I felt honored to be invited to speak in front of HP executives, HP technical staff, industry analysts, HP customers and partners. It’s a sign that HP seriously takes into account input from ISVs (independent software vendors, like ANSYS). Basically, my presentation identified some major challenges and trends in (computer-aided) engineering that are driving the demand for more HPC software innovations. Continue reading →
With engineering managers increasingly sensitive to the cost of product design, it is no longer enough to justify engineering software based on gut feelings about its value. Managers want to see cold, hard return-on-investment numbers before they buy into any technology. Computational fluid dynamics (CFD) software is no exception.
Simulation Softens the Financial Blow of Product Development
Using CFD software, the Dyson team investigated 200 different design iterations, which was 10 times the number that would have been possible if physical prototyping had been the primary design tool.
Any engineer who has used CFD software will likely have a strong sense of its worth as a problem-solving tool. This engineering simulation software can provide solutions to complex fluid flow, heat and mass transfer, chemical reaction and related physical phenomena that would be difficult or even impossible to tackle in any other way. Even when engineers have deeply ingrained product knowledge, they find, more and more, that fluid flow problems have become too complex to solve without CFD software. Yet, capturing CFD’s worth in formal return-on-investment terms can be difficult. The reason why is that one side of the cost–benefit balance sheet is much more obvious than the other.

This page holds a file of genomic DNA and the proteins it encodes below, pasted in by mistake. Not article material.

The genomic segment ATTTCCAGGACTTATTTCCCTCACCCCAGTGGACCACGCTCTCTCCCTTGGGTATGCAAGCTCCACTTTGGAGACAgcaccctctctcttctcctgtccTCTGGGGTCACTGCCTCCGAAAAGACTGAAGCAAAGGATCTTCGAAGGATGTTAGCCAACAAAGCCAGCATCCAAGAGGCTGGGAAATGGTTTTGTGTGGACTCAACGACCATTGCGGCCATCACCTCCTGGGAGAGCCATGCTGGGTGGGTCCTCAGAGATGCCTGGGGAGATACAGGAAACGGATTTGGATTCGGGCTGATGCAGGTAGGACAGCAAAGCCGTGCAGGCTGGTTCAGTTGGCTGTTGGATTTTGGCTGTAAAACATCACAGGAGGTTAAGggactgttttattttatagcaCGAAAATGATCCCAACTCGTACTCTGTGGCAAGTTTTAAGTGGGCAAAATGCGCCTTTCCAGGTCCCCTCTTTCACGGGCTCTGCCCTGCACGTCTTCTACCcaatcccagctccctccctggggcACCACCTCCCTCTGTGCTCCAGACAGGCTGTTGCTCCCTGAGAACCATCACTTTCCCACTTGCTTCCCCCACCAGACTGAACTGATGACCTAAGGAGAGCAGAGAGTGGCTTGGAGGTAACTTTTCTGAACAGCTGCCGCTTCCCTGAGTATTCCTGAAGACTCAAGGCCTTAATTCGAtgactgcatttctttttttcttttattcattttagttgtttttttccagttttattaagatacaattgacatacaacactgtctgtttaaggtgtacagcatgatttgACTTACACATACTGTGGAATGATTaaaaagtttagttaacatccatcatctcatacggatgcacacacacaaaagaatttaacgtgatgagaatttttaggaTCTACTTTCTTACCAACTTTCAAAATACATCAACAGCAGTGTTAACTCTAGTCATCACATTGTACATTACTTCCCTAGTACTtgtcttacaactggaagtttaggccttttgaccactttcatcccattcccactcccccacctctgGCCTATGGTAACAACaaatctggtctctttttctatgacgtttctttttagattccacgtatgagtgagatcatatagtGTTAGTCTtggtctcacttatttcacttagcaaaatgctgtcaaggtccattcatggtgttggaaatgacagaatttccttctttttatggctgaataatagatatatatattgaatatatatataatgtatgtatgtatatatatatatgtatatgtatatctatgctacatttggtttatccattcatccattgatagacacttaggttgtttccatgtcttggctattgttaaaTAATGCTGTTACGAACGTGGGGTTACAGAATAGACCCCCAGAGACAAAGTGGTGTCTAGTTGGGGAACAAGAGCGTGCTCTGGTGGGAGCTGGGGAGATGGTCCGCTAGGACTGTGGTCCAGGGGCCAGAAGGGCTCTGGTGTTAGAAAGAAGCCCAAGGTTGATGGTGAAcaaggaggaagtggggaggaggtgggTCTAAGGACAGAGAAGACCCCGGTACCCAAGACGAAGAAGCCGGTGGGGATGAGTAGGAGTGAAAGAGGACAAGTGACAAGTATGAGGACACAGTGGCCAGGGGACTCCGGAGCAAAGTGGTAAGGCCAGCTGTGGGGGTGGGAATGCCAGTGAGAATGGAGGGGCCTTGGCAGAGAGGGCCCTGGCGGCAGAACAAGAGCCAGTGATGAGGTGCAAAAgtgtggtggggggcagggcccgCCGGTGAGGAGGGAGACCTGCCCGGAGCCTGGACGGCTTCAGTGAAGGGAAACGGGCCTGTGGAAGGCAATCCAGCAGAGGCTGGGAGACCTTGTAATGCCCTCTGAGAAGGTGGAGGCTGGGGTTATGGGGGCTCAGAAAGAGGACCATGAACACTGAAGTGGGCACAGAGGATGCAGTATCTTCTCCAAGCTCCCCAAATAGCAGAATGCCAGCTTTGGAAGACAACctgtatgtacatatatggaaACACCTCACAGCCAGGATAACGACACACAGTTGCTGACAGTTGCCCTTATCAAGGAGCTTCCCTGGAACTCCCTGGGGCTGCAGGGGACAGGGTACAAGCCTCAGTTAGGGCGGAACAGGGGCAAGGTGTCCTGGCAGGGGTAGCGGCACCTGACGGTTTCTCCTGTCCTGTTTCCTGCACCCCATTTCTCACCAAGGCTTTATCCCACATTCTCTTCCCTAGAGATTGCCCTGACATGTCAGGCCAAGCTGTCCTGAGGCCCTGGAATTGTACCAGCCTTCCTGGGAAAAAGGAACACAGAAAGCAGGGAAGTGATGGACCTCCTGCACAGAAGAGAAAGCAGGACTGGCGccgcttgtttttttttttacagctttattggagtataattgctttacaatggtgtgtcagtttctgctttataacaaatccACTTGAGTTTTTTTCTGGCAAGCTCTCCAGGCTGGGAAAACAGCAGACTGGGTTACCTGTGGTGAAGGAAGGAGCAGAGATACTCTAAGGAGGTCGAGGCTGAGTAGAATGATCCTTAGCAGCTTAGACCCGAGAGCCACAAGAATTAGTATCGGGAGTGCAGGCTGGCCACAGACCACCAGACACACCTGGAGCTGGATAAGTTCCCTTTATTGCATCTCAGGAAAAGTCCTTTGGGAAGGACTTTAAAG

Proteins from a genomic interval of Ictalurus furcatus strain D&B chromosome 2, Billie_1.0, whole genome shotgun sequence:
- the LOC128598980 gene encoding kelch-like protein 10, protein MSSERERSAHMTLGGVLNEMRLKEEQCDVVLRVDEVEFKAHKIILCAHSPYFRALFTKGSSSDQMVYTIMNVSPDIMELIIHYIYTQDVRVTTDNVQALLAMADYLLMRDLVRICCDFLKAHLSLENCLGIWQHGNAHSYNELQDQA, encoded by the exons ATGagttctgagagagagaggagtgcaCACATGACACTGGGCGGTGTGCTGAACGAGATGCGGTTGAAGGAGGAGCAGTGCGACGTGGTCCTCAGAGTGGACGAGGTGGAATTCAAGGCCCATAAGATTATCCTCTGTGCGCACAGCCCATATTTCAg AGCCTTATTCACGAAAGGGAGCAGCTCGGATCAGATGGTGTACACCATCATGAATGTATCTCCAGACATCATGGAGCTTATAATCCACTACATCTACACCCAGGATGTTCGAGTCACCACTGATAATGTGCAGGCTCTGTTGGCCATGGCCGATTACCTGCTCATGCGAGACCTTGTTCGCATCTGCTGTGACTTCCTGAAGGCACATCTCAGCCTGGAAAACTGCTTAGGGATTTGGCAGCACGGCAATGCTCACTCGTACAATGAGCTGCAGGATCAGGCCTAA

Design and manufacturing are central drivers of the global economy. As part of their product development process, industries as diverse as automotive, aerospace and defence, electronics, pharmaceutical, biomedical and renewable energy are investing in the ability to model, simulate and process data. This investment drives the technological advancements needed to develop future products and services, and allows regions around the world to maintain their economic positions.
When you plan to invest time, effort and funding to conduct CFD analyses, how do you ensure that purchasing and applying a CFD solution is a safe, long-term investment? The benefits can be great, but so are the risks.
We are seeing a trend that could lead to a revolutionary overhaul in managing innovation.
R&D is increasingly being managed not by OEMs, but by main industry suppliers. These organizations provide fully engineered components by assembling parts, some of them self-developed and others bought from third parties. This scenario is well illustrated by Boeing’s new aircraft B787-8 Dreamliner: More than 50 top-tier suppliers from 135 sites around the world have been working with Boeing to bring innovation and expertise to the program since the early detailed design phase. In this model, it’s important to manage a few critical aspects that are not necessarily new but are growing in importance: Continue reading →